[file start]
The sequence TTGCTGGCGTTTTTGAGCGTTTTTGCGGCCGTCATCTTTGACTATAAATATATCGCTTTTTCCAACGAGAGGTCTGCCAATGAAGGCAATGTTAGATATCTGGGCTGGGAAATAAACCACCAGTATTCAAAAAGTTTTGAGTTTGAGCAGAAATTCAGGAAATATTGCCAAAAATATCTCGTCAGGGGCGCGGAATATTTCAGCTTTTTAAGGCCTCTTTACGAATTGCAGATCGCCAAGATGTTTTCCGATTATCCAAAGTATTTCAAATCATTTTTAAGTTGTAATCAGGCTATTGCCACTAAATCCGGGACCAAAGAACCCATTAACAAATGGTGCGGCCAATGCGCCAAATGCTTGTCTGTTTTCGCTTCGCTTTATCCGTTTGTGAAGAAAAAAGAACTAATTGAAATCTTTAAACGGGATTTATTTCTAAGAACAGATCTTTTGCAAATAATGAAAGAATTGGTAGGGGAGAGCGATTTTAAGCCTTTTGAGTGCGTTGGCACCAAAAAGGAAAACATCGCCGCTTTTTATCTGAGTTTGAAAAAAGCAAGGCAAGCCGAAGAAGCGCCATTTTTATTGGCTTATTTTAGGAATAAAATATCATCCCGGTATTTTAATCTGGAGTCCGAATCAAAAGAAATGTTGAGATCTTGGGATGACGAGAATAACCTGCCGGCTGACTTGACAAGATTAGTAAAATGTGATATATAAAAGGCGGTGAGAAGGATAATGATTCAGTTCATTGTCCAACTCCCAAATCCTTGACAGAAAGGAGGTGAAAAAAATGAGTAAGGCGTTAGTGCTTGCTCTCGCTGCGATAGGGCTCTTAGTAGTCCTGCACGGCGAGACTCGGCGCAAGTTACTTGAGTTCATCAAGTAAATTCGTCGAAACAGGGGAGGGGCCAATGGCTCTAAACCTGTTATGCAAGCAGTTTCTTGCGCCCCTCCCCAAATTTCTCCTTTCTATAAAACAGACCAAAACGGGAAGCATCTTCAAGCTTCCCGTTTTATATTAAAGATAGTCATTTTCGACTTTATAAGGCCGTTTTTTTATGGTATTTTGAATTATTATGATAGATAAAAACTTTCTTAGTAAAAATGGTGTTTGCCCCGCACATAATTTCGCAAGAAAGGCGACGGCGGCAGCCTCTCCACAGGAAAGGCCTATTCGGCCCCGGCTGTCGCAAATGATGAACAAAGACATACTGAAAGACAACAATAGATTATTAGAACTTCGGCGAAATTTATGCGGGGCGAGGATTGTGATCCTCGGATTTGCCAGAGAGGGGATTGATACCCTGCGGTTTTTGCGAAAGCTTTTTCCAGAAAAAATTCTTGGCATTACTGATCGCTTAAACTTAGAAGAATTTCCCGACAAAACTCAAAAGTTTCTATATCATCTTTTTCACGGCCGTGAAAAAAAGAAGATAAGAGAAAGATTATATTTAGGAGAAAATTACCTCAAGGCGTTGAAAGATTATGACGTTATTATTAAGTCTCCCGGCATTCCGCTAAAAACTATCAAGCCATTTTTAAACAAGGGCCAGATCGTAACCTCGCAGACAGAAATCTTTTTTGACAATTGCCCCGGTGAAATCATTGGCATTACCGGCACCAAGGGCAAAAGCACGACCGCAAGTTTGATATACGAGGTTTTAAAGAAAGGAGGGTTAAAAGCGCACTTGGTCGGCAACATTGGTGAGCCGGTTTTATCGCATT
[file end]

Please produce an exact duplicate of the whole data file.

The sequence TTGCTGGCGTTTTTGAGCGTTTTTGCGGCCGTCATCTTTGACTATAAATATATCGCTTTTTCCAACGAGAGGTCTGCCAATGAAGGCAATGTTAGATATCTGGGCTGGGAAATAAACCACCAGTATTCAAAAAGTTTTGAGTTTGAGCAGAAATTCAGGAAATATTGCCAAAAATATCTCGTCAGGGGCGCGGAATATTTCAGCTTTTTAAGGCCTCTTTACGAATTGCAGATCGCCAAGATGTTTTCCGATTATCCAAAGTATTTCAAATCATTTTTAAGTTGTAATCAGGCTATTGCCACTAAATCCGGGACCAAAGAACCCATTAACAAATGGTGCGGCCAATGCGCCAAATGCTTGTCTGTTTTCGCTTCGCTTTATCCGTTTGTGAAGAAAAAAGAACTAATTGAAATCTTTAAACGGGATTTATTTCTAAGAACAGATCTTTTGCAAATAATGAAAGAATTGGTAGGGGAGAGCGATTTTAAGCCTTTTGAGTGCGTTGGCACCAAAAAGGAAAACATCGCCGCTTTTTATCTGAGTTTGAAAAAAGCAAGGCAAGCCGAAGAAGCGCCATTTTTATTGGCTTATTTTAGGAATAAAATATCATCCCGGTATTTTAATCTGGAGTCCGAATCAAAAGAAATGTTGAGATCTTGGGATGACGAGAATAACCTGCCGGCTGACTTGACAAGATTAGTAAAATGTGATATATAAAAGGCGGTGAGAAGGATAATGATTCAGTTCATTGTCCAACTCCCAAATCCTTGACAGAAAGGAGGTGAAAAAAATGAGTAAGGCGTTAGTGCTTGCTCTCGCTGCGATAGGGCTCTTAGTAGTCCTGCACGGCGAGACTCGGCGCAAGTTACTTGAGTTCATCAAGTAAATTCGTCGAAACAGGGGAGGGGCCAATGGCTCTAAACCTGTTATGCAAGCAGTTTCTTGCGCCCCTCCCCAAATTTCTCCTTTCTATAAAACAGACCAAAACGGGAAGCATCTTCAAGCTTCCCGTTTTATATTAAAGATAGTCATTTTCGACTTTATAAGGCCGTTTTTTTATGGTATTTTGAATTATTATGATAGATAAAAACTTTCTTAGTAAAAATGGTGTTTGCCCCGCACATAATTTCGCAAGAAAGGCGACGGCGGCAGCCTCTCCACAGGAAAGGCCTATTCGGCCCCGGCTGTCGCAAATGATGAACAAAGACATACTGAAAGACAACAATAGATTATTAGAACTTCGGCGAAATTTATGCGGGGCGAGGATTGTGATCCTCGGATTTGCCAGAGAGGGGATTGATACCCTGCGGTTTTTGCGAAAGCTTTTTCCAGAAAAAATTCTTGGCATTACTGATCGCTTAAACTTAGAAGAATTTCCCGACAAAACTCAAAAGTTTCTATATCATCTTTTTCACGGCCGTGAAAAAAAGAAGATAAGAGAAAGATTATATTTAGGAGAAAATTACCTCAAGGCGTTGAAAGATTATGACGTTATTATTAAGTCTCCCGGCATTCCGCTAAAAACTATCAAGCCATTTTTAAACAAGGGCCAGATCGTAACCTCGCAGACAGAAATCTTTTTTGACAATTGCCCCGGTGAAATCATTGGCATTACCGGCACCAAGGGCAAAAGCACGACCGCAAGTTTGATATACGAGGTTTTAAAGAAAGGAGGGTTAAAAGCGCACTTGGTCGGCAACATTGGTGAGCCGGTTTTATCGCATT